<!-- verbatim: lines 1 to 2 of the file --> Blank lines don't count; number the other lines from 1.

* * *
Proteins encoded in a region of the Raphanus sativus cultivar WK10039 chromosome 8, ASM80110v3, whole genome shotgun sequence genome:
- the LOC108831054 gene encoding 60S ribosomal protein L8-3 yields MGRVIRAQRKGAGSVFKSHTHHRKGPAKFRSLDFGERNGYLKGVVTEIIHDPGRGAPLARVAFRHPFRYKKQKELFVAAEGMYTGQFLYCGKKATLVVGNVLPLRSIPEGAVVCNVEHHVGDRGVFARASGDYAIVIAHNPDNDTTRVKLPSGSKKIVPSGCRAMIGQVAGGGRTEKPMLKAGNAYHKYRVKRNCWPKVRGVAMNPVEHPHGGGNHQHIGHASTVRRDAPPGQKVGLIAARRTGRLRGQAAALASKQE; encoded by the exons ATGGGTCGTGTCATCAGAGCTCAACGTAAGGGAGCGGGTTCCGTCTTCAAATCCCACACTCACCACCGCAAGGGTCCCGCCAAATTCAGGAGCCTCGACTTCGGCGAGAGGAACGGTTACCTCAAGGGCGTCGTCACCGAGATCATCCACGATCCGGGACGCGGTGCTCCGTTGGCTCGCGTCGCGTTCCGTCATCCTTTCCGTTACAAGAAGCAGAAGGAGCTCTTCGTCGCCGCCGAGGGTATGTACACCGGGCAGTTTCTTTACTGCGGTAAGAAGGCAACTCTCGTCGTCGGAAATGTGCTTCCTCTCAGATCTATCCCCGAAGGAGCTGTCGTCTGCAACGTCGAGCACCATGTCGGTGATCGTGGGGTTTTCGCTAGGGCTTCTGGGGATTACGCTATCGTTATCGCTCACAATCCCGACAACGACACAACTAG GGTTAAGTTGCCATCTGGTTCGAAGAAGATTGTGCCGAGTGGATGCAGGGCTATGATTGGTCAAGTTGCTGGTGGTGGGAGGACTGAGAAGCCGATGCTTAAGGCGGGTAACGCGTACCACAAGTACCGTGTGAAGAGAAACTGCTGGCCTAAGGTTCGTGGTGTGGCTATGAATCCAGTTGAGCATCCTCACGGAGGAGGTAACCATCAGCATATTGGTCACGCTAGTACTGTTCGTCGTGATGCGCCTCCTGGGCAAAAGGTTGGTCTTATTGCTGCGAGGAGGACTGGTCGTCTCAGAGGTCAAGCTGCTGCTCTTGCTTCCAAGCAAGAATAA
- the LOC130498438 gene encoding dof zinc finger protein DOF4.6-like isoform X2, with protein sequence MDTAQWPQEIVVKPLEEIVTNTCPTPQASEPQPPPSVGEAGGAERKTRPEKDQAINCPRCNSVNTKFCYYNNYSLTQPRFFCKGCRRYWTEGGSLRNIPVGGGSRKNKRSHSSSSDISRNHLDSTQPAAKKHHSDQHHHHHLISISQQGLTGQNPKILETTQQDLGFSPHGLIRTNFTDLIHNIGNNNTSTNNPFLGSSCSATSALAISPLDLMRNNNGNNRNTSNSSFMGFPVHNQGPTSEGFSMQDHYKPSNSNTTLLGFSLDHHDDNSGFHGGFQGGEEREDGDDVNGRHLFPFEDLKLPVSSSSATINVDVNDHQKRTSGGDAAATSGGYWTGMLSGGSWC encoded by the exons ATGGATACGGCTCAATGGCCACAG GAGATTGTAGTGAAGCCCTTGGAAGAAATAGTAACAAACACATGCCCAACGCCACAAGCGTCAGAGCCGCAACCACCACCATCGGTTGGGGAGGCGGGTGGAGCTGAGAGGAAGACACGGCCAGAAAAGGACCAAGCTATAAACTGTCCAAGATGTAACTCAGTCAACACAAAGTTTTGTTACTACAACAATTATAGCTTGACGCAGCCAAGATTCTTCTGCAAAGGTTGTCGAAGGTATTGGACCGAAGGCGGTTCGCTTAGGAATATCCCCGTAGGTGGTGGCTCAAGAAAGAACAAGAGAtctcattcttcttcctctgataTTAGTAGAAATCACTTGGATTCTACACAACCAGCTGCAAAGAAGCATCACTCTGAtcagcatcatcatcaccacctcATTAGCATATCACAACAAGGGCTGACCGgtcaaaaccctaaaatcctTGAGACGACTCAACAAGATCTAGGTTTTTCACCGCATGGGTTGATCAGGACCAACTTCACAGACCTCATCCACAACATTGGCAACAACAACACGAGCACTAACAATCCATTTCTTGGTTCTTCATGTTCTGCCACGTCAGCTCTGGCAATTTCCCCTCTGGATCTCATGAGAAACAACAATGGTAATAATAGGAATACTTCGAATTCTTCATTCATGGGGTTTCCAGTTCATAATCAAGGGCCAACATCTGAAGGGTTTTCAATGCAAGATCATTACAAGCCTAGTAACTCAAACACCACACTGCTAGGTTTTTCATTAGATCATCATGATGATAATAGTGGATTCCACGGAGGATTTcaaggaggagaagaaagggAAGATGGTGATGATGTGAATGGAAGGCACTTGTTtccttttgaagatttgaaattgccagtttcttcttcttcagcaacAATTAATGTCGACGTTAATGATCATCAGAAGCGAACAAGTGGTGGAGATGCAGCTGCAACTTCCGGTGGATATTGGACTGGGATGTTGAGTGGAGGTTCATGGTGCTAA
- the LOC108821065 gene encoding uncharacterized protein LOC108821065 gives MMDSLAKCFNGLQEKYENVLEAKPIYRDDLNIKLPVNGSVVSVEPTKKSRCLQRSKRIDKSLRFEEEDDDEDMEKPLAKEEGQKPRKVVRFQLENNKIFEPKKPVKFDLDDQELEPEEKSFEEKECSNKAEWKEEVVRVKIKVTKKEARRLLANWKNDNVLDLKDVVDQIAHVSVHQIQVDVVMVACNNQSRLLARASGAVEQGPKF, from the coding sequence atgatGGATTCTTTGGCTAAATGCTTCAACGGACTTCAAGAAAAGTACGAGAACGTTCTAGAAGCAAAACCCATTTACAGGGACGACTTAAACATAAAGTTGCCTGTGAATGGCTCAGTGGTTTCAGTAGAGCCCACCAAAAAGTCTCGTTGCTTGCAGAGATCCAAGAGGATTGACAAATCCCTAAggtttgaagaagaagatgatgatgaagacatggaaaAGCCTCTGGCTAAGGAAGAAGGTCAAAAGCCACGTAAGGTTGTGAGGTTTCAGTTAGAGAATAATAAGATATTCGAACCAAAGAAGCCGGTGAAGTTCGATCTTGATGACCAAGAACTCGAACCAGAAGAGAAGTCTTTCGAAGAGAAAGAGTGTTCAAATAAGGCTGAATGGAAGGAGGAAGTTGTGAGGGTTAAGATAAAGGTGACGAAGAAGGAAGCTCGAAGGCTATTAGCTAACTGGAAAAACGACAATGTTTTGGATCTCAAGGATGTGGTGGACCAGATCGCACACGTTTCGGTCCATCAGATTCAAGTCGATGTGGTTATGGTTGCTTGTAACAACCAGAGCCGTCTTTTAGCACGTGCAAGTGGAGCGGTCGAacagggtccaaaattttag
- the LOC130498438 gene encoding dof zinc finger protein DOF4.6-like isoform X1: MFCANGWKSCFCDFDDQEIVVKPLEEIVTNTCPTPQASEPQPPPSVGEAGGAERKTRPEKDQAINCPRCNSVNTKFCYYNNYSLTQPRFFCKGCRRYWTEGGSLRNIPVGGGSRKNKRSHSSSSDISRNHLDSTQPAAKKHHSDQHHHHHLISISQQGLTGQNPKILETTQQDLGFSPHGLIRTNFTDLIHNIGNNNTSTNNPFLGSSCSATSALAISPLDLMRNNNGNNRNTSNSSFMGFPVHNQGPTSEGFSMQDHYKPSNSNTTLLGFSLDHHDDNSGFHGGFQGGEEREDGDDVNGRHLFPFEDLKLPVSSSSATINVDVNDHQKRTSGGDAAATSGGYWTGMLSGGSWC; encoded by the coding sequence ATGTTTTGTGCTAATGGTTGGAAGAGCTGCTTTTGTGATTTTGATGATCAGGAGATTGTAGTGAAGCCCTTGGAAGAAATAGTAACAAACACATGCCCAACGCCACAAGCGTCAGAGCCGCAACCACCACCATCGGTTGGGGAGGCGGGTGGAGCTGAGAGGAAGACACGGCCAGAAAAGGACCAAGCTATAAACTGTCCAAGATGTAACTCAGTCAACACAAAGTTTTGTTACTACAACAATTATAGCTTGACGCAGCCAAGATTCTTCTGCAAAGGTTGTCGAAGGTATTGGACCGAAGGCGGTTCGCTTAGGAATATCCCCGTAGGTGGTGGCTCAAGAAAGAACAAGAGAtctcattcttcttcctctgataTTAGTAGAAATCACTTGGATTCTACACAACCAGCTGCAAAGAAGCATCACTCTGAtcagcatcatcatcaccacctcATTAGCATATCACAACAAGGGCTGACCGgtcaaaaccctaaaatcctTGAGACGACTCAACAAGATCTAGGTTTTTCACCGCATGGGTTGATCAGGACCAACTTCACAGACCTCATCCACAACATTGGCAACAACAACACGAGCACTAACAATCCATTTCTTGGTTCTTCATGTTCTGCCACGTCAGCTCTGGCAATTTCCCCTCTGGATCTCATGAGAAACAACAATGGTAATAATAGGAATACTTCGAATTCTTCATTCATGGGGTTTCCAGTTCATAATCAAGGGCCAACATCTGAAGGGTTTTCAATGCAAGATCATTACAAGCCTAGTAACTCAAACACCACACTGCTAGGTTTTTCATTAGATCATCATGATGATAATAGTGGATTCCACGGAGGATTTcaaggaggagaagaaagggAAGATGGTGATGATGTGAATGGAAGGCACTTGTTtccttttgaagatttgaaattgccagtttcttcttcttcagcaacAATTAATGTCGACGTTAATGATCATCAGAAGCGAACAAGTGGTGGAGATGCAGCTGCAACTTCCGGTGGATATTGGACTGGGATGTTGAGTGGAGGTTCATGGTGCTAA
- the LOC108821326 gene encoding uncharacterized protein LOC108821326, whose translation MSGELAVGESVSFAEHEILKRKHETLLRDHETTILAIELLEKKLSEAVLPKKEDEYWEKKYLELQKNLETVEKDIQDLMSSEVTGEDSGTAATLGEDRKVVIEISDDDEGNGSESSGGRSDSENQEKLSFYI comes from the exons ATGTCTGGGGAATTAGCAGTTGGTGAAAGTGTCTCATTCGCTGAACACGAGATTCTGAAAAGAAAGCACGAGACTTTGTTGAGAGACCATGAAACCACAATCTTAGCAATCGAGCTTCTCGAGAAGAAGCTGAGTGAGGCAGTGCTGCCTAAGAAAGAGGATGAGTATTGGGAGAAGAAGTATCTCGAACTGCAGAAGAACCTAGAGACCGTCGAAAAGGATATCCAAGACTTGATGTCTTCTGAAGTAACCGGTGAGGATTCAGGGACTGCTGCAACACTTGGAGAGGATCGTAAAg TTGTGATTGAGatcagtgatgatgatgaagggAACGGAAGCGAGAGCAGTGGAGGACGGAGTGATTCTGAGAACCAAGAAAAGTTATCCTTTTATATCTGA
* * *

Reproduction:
Proteins encoded in a region of the Raphanus sativus cultivar WK10039 chromosome 8, ASM80110v3, whole genome shotgun sequence genome:
- the LOC108831054 gene encoding 60S ribosomal protein L8-3 yields MGRVIRAQRKGAGSVFKSHTHHRKGPAKFRSLDFGERNGYLKGVVTEIIHDPGRGAPLARVAFRHPFRYKKQKELFVAAEGMYTGQFLYCGKKATLVVGNVLPLRSIPEGAVVCNVEHHVGDRGVFARASGDYAIVIAHNPDNDTTRVKLPSGSKKIVPSGCRAMIGQVAGGGRTEKPMLKAGNAYHKYRVKRNCWPKVRGVAMNPVEHPHGGGNHQHIGHASTVRRDAPPGQKVGLIAARRTGRLRGQAAALASKQE; encoded by the exons ATGGGTCGTGTCATCAGAGCTCAACGTAAGGGAGCGGGTTCCGTCTTCAAATCCCACACTCACCACCGCAAGGGTCCCGCCAAATTCAGGAGCCTCGACTTCGGCGAGAGGAACGGTTACCTCAAGGGCGTCGTCACCGAGATCATCCACGATCCGGGACGCGGTGCTCCGTTGGCTCGCGTCGCGTTCCGTCATCCTTTCCGTTACAAGAAGCAGAAGGAGCTCTTCGTCGCCGCCGAGGGTATGTACACCGGGCAGTTTCTTTACTGCGGTAAGAAGGCAACTCTCGTCGTCGGAAATGTGCTTCCTCTCAGATCTATCCCCGAAGGAGCTGTCGTCTGCAACGTCGAGCACCATGTCGGTGATCGTGGGGTTTTCGCTAGGGCTTCTGGGGATTACGCTATCGTTATCGCTCACAATCCCGACAACGACACAACTAG GGTTAAGTTGCCATCTGGTTCGAAGAAGATTGTGCCGAGTGGATGCAGGGCTATGATTGGTCAAGTTGCTGGTGGTGGGAGGACTGAGAAGCCGATGCTTAAGGCGGGTAACGCGTACCACAAGTACCGTGTGAAGAGAAACTGCTGGCCTAAGGTTCGTGGTGTGGCTATGAATCCAGTTGAGCATCCTCACGGAGGAGGTAACCATCAGCATATTGGTCACGCTAGTACTGTTCGTCGTGATGCGCCTCCTGGGCAAAAGGTTGGTCTTATTGCTGCGAGGAGGACTGGTCGTCTCAGAGGTCAAGCTGCTGCTCTTGCTTCCAAGCAAGAATAA